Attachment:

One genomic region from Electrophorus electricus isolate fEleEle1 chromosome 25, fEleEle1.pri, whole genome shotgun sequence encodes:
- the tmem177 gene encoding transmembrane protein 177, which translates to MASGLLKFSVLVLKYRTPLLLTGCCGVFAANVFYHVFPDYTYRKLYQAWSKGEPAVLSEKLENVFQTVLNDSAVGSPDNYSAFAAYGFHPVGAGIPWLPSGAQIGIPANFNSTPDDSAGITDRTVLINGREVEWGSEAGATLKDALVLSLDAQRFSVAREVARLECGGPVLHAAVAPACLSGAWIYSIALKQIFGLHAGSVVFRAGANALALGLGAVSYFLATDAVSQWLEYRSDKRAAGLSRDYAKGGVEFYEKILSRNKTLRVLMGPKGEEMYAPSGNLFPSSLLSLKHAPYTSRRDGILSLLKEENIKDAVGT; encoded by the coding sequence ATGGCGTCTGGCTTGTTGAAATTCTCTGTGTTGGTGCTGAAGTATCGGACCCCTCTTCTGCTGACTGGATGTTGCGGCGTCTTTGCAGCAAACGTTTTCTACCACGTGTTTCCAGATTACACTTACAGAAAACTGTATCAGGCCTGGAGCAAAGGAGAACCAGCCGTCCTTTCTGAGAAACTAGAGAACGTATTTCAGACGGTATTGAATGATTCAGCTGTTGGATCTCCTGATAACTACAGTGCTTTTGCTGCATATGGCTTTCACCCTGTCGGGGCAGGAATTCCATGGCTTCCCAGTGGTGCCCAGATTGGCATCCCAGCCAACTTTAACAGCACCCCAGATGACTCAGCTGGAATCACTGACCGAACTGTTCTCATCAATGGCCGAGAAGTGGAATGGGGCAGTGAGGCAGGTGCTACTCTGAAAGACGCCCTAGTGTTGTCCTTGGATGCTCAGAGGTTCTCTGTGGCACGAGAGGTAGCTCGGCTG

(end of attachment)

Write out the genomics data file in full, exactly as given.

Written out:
One genomic region from Electrophorus electricus isolate fEleEle1 chromosome 25, fEleEle1.pri, whole genome shotgun sequence encodes:
- the tmem177 gene encoding transmembrane protein 177, which translates to MASGLLKFSVLVLKYRTPLLLTGCCGVFAANVFYHVFPDYTYRKLYQAWSKGEPAVLSEKLENVFQTVLNDSAVGSPDNYSAFAAYGFHPVGAGIPWLPSGAQIGIPANFNSTPDDSAGITDRTVLINGREVEWGSEAGATLKDALVLSLDAQRFSVAREVARLECGGPVLHAAVAPACLSGAWIYSIALKQIFGLHAGSVVFRAGANALALGLGAVSYFLATDAVSQWLEYRSDKRAAGLSRDYAKGGVEFYEKILSRNKTLRVLMGPKGEEMYAPSGNLFPSSLLSLKHAPYTSRRDGILSLLKEENIKDAVGT; encoded by the coding sequence ATGGCGTCTGGCTTGTTGAAATTCTCTGTGTTGGTGCTGAAGTATCGGACCCCTCTTCTGCTGACTGGATGTTGCGGCGTCTTTGCAGCAAACGTTTTCTACCACGTGTTTCCAGATTACACTTACAGAAAACTGTATCAGGCCTGGAGCAAAGGAGAACCAGCCGTCCTTTCTGAGAAACTAGAGAACGTATTTCAGACGGTATTGAATGATTCAGCTGTTGGATCTCCTGATAACTACAGTGCTTTTGCTGCATATGGCTTTCACCCTGTCGGGGCAGGAATTCCATGGCTTCCCAGTGGTGCCCAGATTGGCATCCCAGCCAACTTTAACAGCACCCCAGATGACTCAGCTGGAATCACTGACCGAACTGTTCTCATCAATGGCCGAGAAGTGGAATGGGGCAGTGAGGCAGGTGCTACTCTGAAAGACGCCCTAGTGTTGTCCTTGGATGCTCAGAGGTTCTCTGTGGCACGAGAGGTAGCTCGGCTG